Nottingham has the lowest carbon emissions of all of England’s largest cities, according to latest Government figures.

The Department for Energy and Climate Change DECC recently released carbon emissions data confirming Nottingham’s continued year on year reduction in carbon emissions since 2005. Overall our carbon emissions total has fallen by 21%. We are now producing two tonnes less a year per person than we were in 2005.

In comparison to the other Core Cities, the large cities outside London, Nottingham has achieved the highest reduction in carbon emissions of all and has the lowest total carbon emissions. There has been an ambitious 2020 target set by Nottingham to reduce our carbon emissions by 26%, the city is looking well placed to meet this.

Councillor Alan Clark, Nottingham City Council’s Portfolio Holder for Energy and Sustainability, said: “Nottingham is at the forefront of sustainability awareness and these latest figures maintain the city’s position as the UK’s most energy self-sufficient city. There has been a real move towards sustainability in the city with a wide range of organisations in the public, private and voluntary sectors carrying out vital work to reduce our environmental impact. These figures are a fantastic recognition of the efforts across the city to achieve this aim.

“Reducing the amount of energy we use in our homes has a huge impact on carbon emissions and our energy bills. To help achieve this, Nottingham City Council has instigated over 40,000 energy efficiency interventions for Nottingham homes including external wall insulation, loft insulation and solar panels. The emissions data reveals there has been an 18% reduction in domestic emissions so a change in home energy usage is clearly having a positive effect.”

Councillor Nick McDonald, Portfolio Holder for Jobs, Growth and Transport added: “A significant part of this reduction – around 13% – is due to the increased take-up of public and active transport options in Nottingham, particularly the introduction of Europe’s largest fleet of electric buses. Through the Local Sustainable Travel Fund and other funding we have brought into the city we are also encouraging more people to choose walking and cycling as their preferred travel choice. The first phase of the £6.1m Cycle City cycle route development is currently underway, which will encourage even more people to leave the car at home. Our popular tram system is soon to open services to other parts of the conurbation, providing a clean transport option where it runs. The net result is that we are improving the environment and encouraging greener business growth at the same time, which is good news for the city as a whole.”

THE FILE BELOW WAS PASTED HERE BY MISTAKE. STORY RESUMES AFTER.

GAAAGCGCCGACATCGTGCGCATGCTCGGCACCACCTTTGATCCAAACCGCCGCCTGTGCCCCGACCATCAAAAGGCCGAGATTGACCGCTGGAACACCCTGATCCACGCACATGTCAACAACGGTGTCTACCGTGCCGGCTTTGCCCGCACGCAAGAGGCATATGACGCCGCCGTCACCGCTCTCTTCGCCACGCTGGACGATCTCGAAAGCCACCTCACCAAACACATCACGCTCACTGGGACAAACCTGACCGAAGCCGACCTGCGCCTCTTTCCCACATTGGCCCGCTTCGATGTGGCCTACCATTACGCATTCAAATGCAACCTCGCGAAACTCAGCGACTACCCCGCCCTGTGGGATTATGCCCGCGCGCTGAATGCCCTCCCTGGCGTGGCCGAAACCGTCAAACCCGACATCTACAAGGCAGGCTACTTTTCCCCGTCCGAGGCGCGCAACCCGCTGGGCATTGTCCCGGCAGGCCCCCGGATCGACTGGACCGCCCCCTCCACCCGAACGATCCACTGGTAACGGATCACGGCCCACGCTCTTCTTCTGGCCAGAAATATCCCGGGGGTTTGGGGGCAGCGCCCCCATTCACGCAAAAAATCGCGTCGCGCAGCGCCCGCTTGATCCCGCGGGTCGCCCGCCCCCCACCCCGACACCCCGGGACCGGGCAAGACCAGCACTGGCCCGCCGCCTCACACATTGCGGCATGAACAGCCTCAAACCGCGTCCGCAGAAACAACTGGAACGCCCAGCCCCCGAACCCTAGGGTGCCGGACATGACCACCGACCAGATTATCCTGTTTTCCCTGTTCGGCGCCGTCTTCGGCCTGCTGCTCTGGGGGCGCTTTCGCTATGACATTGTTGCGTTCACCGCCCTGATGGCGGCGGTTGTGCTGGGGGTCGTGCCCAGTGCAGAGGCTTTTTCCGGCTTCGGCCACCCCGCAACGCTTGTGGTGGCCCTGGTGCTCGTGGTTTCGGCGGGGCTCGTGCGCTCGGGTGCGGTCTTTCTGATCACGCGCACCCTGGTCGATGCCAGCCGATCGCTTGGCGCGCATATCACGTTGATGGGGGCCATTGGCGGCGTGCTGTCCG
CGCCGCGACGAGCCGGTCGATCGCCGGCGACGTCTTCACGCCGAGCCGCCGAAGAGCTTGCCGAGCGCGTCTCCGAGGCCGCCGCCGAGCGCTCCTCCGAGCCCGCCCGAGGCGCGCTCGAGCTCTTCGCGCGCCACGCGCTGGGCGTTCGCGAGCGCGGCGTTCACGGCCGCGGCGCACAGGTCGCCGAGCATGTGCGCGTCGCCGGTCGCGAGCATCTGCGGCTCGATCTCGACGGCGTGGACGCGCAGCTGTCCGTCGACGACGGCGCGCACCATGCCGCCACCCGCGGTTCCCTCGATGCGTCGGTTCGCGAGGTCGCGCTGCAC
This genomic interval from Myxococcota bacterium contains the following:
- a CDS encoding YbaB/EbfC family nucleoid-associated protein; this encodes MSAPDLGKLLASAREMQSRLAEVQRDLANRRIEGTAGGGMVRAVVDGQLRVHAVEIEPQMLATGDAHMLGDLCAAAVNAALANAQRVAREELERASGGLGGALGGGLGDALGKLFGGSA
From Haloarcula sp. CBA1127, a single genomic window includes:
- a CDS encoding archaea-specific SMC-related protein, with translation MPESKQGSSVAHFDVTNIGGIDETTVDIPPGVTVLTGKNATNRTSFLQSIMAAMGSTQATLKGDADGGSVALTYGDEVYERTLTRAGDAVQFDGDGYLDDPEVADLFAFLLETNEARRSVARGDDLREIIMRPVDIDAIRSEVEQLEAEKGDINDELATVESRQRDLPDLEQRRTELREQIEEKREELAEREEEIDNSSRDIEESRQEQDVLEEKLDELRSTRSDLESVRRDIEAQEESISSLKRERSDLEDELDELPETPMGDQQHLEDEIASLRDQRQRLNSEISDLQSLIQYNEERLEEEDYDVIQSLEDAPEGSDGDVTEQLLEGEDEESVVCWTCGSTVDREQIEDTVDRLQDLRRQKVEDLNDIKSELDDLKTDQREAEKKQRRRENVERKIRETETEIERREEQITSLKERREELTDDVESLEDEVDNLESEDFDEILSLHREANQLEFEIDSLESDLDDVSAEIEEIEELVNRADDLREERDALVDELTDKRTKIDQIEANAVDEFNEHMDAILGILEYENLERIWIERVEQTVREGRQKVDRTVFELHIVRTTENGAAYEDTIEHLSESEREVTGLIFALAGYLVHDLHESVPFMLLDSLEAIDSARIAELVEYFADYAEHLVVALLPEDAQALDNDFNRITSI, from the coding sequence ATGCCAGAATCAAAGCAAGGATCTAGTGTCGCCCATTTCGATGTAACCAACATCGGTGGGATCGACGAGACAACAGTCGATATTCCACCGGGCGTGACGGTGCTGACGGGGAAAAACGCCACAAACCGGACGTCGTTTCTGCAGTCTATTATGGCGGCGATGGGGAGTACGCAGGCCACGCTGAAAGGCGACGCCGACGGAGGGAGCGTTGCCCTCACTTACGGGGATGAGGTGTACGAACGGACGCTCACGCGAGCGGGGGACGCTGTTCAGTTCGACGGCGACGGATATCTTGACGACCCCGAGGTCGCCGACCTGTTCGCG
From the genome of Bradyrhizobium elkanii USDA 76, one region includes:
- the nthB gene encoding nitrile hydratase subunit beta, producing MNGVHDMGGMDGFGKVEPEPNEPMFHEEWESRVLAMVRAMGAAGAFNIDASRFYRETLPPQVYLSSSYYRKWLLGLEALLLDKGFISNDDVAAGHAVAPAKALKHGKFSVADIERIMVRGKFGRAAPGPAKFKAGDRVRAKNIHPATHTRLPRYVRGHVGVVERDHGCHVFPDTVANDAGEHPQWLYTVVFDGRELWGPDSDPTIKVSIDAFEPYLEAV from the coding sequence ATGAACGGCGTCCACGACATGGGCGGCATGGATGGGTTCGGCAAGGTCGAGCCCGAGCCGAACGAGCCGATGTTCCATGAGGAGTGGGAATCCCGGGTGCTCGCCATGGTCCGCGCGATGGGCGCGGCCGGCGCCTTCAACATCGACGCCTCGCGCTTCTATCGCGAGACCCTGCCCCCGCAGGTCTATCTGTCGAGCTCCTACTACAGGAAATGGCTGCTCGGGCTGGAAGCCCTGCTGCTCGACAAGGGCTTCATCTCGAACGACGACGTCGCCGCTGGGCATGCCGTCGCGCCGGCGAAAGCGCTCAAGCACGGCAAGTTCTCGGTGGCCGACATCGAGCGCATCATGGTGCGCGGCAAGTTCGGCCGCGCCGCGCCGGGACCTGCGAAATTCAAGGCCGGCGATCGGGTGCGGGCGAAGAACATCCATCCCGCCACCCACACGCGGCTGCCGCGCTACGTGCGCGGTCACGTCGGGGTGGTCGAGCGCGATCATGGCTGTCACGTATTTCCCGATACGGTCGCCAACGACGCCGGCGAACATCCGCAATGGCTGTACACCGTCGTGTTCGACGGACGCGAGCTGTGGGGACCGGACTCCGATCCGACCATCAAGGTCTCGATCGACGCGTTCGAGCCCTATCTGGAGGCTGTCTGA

Richard Barlow Chair of the City’s Green Partnership welcomed the emissions data: “These emissions figures are very encouraging and a great tribute to the progress which is being made across the city. We all have our part to play in reducing carbon emissions and there remains a great deal for us all to do. As the economy picks up we would particularly like businesses in Nottingham to commit to greener measures by inspiring colleagues and customers to reduce their carbon use and investing to become more efficient and lower their carbon footprint.”


For further information please contact Ruth Stallwood, Nottingham City Council Communications Team, on 0115 876 2900or by email at

Green city

Nottingham is leading the UK in a number of key green energy areas and has positioned itself as a strong contender with other leading European ‘low energy’ cities.  It is the UK’s most energy self-sufficient city and is one of the UK’s four “Low Carbon Pioneer Cities.” Nottingham is set to meets its 2020 targets for reducing carbon emissions by 26% since 2005, its current reduction stands at 21%.  This equates to a £35m saving across the city in energy bills. Almost 15% of the energy used in the city comes from low carbon or zero carbon sources.

Nottingham has the biggest energy from waste district heating network in the UK, this avoids the disposal of waste to landfill and produces energy for around 4,8000 houses and 100 commercial buildings.  Prominent buildings in the city including the Ice Arena, Nottingham Trent University and two large shopping centres receive their energy requirements from this low carbon system.

Over 40,000 social and private homes have benefitted from energy efficiency interventions, including:

  • Solar panels – Over 3000 social housing houses have solar panels and the city has just announced plans to expand this to a further 3000
  • Thousands of homes have received Solid and External Wall Cladding schemes – The Clifton area has the largest external wall cladding scheme in Europe, around 4,000 houses.

There is an active programme in the city to deliver solar panels across commercial and public buildings, with the Nottingham Tennis Centre having the largest solar panel installation on a public or commercial building.

There is an active Clean Tech business network within the city, an area of growth and innovation for Nottingham.

Transport Green Measures – reducing CO2 and congestion for the city and to increase public transport uptake:

  • Award winning fully electric tram network
  • One of the largest electric bus fleets in Europe.
  • Citycard Cycle scheme – aims to increase cycling and make commuting easier
  • A raft of measures to encourage the growth of low carbon transportation such as electric car usages for businesses and private owners.

There are currently 45 electric buses (another 13 are due to be delivered next year, bringing the fleet up to 58 vehicles) on the Linkbus network. The Linkbus network consists of 32 routes which plug the gaps in the commercial network. 10 of these routes are operated using electric vehicles. The Linkbus network attracts 5.2 million passengers per year